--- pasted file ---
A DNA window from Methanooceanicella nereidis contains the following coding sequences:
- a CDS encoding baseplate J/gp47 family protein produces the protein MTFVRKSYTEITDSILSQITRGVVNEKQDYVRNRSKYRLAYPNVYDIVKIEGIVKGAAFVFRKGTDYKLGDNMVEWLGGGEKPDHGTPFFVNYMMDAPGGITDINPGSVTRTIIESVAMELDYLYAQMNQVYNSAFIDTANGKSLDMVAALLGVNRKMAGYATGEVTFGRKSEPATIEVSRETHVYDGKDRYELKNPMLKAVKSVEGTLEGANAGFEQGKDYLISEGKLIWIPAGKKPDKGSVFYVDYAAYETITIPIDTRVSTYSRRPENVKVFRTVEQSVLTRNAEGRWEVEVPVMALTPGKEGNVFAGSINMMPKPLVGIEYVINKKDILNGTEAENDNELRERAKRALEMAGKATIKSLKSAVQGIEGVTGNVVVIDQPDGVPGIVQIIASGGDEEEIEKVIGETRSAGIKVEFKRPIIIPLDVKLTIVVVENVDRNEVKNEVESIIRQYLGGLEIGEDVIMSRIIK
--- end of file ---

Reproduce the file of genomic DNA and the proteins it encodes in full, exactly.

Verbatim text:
A DNA window from Methanooceanicella nereidis contains the following coding sequences:
- a CDS encoding baseplate J/gp47 family protein produces the protein MTFVRKSYTEITDSILSQITRGVVNEKQDYVRNRSKYRLAYPNVYDIVKIEGIVKGAAFVFRKGTDYKLGDNMVEWLGGGEKPDHGTPFFVNYMMDAPGGITDINPGSVTRTIIESVAMELDYLYAQMNQVYNSAFIDTANGKSLDMVAALLGVNRKMAGYATGEVTFGRKSEPATIEVSRETHVYDGKDRYELKNPMLKAVKSVEGTLEGANAGFEQGKDYLISEGKLIWIPAGKKPDKGSVFYVDYAAYETITIPIDTRVSTYSRRPENVKVFRTVEQSVLTRNAEGRWEVEVPVMALTPGKEGNVFAGSINMMPKPLVGIEYVINKKDILNGTEAENDNELRERAKRALEMAGKATIKSLKSAVQGIEGVTGNVVVIDQPDGVPGIVQIIASGGDEEEIEKVIGETRSAGIKVEFKRPIIIPLDVKLTIVVVENVDRNEVKNEVESIIRQYLGGLEIGEDVIMSRIIK